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      A clinical text classification paradigm using weak supervision and deep representation


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          Automatic clinical text classification is a natural language processing (NLP) technology that unlocks information embedded in clinical narratives. Machine learning approaches have been shown to be effective for clinical text classification tasks. However, a successful machine learning model usually requires extensive human efforts to create labeled training data and conduct feature engineering. In this study, we propose a clinical text classification paradigm using weak supervision and deep representation to reduce these human efforts.


          We develop a rule-based NLP algorithm to automatically generate labels for the training data, and then use the pre-trained word embeddings as deep representation features for training machine learning models. Since machine learning is trained on labels generated by the automatic NLP algorithm, this training process is called weak supervision. We evaluat the paradigm effectiveness on two institutional case studies at Mayo Clinic: smoking status classification and proximal femur (hip) fracture classification, and one case study using a public dataset: the i2b2 2006 smoking status classification shared task. We test four widely used machine learning models, namely, Support Vector Machine (SVM), Random Forest (RF), Multilayer Perceptron Neural Networks (MLPNN), and Convolutional Neural Networks (CNN), using this paradigm. Precision, recall, and F1 score are used as metrics to evaluate performance.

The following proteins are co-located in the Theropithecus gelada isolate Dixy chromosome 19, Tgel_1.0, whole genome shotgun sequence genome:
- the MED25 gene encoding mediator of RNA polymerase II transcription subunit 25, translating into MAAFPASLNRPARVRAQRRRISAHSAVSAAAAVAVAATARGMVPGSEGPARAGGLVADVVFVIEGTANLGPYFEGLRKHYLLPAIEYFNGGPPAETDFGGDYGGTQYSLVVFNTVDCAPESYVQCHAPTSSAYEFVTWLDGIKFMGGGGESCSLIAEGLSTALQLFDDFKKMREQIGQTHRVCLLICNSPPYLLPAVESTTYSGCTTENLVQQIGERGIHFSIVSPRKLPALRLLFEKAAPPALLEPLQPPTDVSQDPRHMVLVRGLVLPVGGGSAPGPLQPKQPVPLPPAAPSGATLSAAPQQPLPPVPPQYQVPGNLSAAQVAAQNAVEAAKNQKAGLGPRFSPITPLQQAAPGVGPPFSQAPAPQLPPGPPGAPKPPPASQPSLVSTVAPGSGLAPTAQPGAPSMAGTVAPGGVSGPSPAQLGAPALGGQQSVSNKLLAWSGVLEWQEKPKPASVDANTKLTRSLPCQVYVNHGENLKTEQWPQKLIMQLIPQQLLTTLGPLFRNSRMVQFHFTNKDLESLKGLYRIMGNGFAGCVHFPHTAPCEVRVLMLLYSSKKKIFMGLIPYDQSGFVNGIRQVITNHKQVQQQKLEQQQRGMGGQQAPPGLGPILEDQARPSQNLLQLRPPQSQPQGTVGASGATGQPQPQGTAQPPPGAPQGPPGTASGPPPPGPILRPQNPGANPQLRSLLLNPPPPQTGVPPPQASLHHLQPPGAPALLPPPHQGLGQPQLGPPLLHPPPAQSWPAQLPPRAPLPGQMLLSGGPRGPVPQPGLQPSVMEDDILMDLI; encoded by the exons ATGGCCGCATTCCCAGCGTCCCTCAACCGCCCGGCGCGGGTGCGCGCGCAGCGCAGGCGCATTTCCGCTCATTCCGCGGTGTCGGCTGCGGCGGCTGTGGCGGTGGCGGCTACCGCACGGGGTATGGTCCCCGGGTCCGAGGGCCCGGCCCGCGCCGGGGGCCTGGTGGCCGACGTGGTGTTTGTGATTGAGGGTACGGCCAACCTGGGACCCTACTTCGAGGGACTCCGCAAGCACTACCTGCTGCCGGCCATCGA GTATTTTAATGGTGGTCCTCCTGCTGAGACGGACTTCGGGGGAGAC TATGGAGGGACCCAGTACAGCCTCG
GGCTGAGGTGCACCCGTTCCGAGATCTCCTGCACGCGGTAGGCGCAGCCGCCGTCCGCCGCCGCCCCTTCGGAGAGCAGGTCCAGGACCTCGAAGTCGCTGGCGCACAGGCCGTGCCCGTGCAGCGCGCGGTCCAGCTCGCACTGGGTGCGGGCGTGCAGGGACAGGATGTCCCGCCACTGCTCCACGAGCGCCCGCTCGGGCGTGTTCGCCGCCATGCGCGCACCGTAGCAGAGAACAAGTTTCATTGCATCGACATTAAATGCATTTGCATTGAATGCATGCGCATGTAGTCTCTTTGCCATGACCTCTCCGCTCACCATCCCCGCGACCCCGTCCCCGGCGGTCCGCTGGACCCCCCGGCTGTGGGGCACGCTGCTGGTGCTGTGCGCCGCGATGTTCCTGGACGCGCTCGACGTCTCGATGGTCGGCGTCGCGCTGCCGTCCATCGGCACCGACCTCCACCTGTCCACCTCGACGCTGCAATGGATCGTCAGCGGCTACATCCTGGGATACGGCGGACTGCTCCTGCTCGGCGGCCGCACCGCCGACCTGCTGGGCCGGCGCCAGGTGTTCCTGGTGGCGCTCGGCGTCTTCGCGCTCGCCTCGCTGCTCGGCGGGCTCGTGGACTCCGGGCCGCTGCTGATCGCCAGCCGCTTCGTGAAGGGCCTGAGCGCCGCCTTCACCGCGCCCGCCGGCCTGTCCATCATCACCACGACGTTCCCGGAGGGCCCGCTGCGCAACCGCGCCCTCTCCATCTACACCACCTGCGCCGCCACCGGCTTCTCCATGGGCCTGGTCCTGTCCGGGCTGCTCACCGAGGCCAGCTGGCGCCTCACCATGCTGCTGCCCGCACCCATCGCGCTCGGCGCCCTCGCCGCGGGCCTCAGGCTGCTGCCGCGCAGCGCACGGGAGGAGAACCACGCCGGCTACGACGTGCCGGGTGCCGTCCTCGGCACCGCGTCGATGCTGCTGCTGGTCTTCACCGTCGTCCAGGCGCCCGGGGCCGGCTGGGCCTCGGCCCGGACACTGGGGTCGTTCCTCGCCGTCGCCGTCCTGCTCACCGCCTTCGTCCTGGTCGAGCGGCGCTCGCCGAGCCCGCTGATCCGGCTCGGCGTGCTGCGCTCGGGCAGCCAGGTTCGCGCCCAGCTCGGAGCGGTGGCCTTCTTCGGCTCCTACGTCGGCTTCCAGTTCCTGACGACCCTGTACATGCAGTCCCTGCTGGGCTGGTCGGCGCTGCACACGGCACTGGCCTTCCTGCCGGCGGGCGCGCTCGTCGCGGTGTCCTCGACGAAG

CNN achieves the best performance in both institutional tasks (F1 score: 0.92 for Mayo Clinic smoking status classification and 0.97 for fracture classification). We show that word embeddings significantly outperform tf-idf and topic modeling features in the paradigm, and that CNN captures additional patterns from the weak supervision compared to the rule-based NLP algorithms. We also observe two drawbacks of the proposed paradigm that CNN is more sensitive to the size of training data, and that the proposed paradigm might not be effective for complex multiclass classification tasks.